UPPER MARLBORO – Damascus High School wrestlers Elijah Baisden and Timothy Furgeson took similar paths to their 220- and 182-pound Class 2A-1A state championship victories on March 2 at The Show Place Arena.
A pair of returning state runners-up, Baisden (49-1) and Furgeson (45-0) registered pins in their first-round and quarterfinal bouts before earning semifinal decisions, each defeating their opponent by six points and dramatically scoring the decisive points in the third period of their title bout.
By the end of the day, Baisden, Furgeson joined Poolesville High School senior Alex Carbonell (120) were the lone 2A/1A state champions from Montgomery County.
Baisden was deadlocked at 1-1 with seven seconds remaining in his bout with repeat finalist Ike Kalu (34-2) of Western Tech when he lateral-dropped the senior to his back for a 5-1 victory. Kalu was making his fourth failed attempt at a bear-hug against Baisden, who adroitly countered the muscular wrestler, launching him airborne and down onto the mat.
“Your hip-checks along with your hands are your last line of defense, and I’ve been working on my neutral game all season, so I wasn’t worried or concerned about him being able to throw me,” said Baisden of Kalu, behind whom he was ranked No. 2 all-season in the Class 2A/1A state rankings for Maryland.
“There were something like five seconds left in the match when he went for that double, which I anticipated. I was able to under-hook him (to) get that final takedown. It wasn’t a setup as much as something I felt right at the moment, and it was an amazing finish, so this feels great,” the Damascus star added.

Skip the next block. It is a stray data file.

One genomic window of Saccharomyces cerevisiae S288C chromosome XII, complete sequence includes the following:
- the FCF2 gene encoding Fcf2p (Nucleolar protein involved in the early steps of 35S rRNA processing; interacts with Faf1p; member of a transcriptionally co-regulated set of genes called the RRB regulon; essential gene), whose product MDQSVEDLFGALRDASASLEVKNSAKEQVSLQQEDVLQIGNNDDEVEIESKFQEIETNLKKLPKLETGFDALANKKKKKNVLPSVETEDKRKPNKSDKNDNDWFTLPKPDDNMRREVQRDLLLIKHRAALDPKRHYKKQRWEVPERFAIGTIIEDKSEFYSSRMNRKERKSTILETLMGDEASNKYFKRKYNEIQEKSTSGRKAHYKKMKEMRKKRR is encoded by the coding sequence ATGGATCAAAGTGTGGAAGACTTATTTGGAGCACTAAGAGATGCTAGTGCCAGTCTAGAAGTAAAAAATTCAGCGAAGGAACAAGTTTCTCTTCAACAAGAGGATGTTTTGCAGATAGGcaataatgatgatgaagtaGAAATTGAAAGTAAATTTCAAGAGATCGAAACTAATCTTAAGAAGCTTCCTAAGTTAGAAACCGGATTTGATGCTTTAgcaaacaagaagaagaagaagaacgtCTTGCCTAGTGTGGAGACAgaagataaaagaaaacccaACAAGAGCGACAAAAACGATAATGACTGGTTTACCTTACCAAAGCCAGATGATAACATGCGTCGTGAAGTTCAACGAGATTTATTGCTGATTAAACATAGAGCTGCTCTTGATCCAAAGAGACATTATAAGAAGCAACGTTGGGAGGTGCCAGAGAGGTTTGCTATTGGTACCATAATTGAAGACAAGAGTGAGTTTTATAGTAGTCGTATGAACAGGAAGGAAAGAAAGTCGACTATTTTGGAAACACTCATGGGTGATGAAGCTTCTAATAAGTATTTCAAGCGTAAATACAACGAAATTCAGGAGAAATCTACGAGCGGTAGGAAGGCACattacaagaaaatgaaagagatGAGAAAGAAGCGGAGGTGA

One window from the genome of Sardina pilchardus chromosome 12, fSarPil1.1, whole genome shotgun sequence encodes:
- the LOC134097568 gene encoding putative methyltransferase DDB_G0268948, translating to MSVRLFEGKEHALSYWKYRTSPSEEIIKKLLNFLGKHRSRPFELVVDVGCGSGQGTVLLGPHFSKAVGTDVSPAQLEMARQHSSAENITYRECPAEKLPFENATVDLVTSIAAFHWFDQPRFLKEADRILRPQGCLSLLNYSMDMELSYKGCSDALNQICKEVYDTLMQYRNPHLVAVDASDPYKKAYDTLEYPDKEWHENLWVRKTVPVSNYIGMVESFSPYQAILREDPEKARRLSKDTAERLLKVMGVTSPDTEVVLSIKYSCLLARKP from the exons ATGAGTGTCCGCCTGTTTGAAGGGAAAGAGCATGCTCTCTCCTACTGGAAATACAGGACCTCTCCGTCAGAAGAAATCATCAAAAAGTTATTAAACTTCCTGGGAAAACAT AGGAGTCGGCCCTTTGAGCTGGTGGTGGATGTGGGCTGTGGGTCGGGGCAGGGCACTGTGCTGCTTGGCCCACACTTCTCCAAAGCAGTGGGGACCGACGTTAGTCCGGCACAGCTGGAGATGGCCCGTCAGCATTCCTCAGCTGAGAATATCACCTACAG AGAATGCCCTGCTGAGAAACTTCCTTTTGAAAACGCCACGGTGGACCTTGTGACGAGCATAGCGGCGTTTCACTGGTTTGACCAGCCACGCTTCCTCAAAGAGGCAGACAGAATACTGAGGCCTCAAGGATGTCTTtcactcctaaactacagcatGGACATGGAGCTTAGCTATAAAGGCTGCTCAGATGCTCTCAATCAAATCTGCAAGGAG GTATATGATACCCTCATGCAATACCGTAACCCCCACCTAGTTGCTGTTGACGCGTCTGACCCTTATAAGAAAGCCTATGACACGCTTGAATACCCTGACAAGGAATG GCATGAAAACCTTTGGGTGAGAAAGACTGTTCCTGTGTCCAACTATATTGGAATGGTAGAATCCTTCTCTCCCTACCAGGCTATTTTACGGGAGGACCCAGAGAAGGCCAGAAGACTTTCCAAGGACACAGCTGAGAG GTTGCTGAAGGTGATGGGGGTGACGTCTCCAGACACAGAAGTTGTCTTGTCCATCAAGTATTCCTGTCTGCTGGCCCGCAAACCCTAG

Two bouts later, Furgeson broke a scoreless tie against Owings Mills senior Dondre Space (40-5), executing a “tilt” at the edge of the mat for the decisive set of near-fall points and a 2-0 triumph.
“It was my goal to pin him, but after a scoreless first period, I couldn’t out from the bottom in the second period for some reason,” said Furgeson, whose father and coach, John, declared “I’m proud of you, son,” as his son was being interviewed.
“I didn’t want to have come here, lose, and then, have to wait an entire year again to get back here, so it was nice to get those two backers on the edge of the mat. My top position is one of greatest attributes, and that’s what saved me today. My goal was to finish the year undefeated, and I’ve accomplished that,” he added.
In last year’s finals, Furgeson and Baisden were runners-up at 160 and 285 pounds. Furgeson fell, 4-2, to North Caroline’s Tyler Baer, and Baisden, 11-5, to repeat Dunbar’s Jordan Pryor — a senior who pinned Aaron Smith of Oakland Mills for his third straight crown.
“I’ve got to give it to Elijah Baisden. When the preseason rankings came out and (Kalu) was ranked ahead of him, I took a picture of them and sent a screenshot to him for motivation,” said Furgeson.
“I kind of wanted him to win as much as I did myself, and it was tough having to wrestle after him. He was already a state champ, and I still had to wrestle. But now that we’re both state champs, our names are on the wall together, which is awesome.”